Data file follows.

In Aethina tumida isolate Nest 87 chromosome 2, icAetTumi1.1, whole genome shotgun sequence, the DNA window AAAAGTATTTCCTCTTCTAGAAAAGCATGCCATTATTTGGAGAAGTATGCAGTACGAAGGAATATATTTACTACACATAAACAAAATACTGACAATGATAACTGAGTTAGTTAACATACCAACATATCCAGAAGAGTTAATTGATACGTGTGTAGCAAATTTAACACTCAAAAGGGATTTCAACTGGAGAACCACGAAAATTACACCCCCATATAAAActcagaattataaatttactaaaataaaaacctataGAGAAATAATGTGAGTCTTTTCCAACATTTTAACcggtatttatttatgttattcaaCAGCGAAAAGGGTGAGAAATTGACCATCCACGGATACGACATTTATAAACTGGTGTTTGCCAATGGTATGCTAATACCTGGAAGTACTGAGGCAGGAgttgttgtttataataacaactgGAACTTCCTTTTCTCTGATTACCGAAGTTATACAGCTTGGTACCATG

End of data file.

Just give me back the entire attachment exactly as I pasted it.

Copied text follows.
In Aethina tumida isolate Nest 87 chromosome 2, icAetTumi1.1, whole genome shotgun sequence, the DNA window AAAAGTATTTCCTCTTCTAGAAAAGCATGCCATTATTTGGAGAAGTATGCAGTACGAAGGAATATATTTACTACACATAAACAAAATACTGACAATGATAACTGAGTTAGTTAACATACCAACATATCCAGAAGAGTTAATTGATACGTGTGTAGCAAATTTAACACTCAAAAGGGATTTCAACTGGAGAACCACGAAAATTACACCCCCATATAAAActcagaattataaatttactaaaataaaaacctataGAGAAATAATGTGAGTCTTTTCCAACATTTTAACcggtatttatttatgttattcaaCAGCGAAAAGGGTGAGAAATTGACCATCCACGGATACGACATTTATAAACTGGTGTTTGCCAATGGTATGCTAATACCTGGAAGTACTGAGGCAGGAgttgttgtttataataacaactgGAACTTCCTTTTCTCTGATTACCGAAGTTATACAGCTTGGTACCATG